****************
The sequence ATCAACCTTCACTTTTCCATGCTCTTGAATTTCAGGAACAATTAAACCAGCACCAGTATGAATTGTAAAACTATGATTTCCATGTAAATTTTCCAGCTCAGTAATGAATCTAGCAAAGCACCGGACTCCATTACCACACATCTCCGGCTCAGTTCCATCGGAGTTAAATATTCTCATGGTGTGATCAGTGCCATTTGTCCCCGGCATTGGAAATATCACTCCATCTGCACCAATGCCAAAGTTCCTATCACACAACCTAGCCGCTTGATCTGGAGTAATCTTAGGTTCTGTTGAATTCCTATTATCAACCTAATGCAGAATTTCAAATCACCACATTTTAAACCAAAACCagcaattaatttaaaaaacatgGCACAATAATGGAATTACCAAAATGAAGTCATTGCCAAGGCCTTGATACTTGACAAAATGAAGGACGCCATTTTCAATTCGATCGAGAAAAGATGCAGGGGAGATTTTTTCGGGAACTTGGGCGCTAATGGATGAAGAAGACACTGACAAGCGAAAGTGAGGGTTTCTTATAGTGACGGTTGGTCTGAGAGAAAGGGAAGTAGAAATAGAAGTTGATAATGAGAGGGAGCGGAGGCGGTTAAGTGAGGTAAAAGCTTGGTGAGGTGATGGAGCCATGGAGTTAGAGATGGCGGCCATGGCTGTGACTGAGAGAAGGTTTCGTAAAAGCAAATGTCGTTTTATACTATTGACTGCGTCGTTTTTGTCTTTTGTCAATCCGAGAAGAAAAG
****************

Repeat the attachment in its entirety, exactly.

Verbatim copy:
The sequence ATCAACCTTCACTTTTCCATGCTCTTGAATTTCAGGAACAATTAAACCAGCACCAGTATGAATTGTAAAACTATGATTTCCATGTAAATTTTCCAGCTCAGTAATGAATCTAGCAAAGCACCGGACTCCATTACCACACATCTCCGGCTCAGTTCCATCGGAGTTAAATATTCTCATGGTGTGATCAGTGCCATTTGTCCCCGGCATTGGAAATATCACTCCATCTGCACCAATGCCAAAGTTCCTATCACACAACCTAGCCGCTTGATCTGGAGTAATCTTAGGTTCTGTTGAATTCCTATTATCAACCTAATGCAGAATTTCAAATCACCACATTTTAAACCAAAACCagcaattaatttaaaaaacatgGCACAATAATGGAATTACCAAAATGAAGTCATTGCCAAGGCCTTGATACTTGACAAAATGAAGGACGCCATTTTCAATTCGATCGAGAAAAGATGCAGGGGAGATTTTTTCGGGAACTTGGGCGCTAATGGATGAAGAAGACACTGACAAGCGAAAGTGAGGGTTTCTTATAGTGACGGTTGGTCTGAGAGAAAGGGAAGTAGAAATAGAAGTTGATAATGAGAGGGAGCGGAGGCGGTTAAGTGAGGTAAAAGCTTGGTGAGGTGATGGAGCCATGGAGTTAGAGATGGCGGCCATGGCTGTGACTGAGAGAAGGTTTCGTAAAAGCAAATGTCGTTTTATACTATTGACTGCGTCGTTTTTGTCTTTTGTCAATCCGAGAAGAAAAG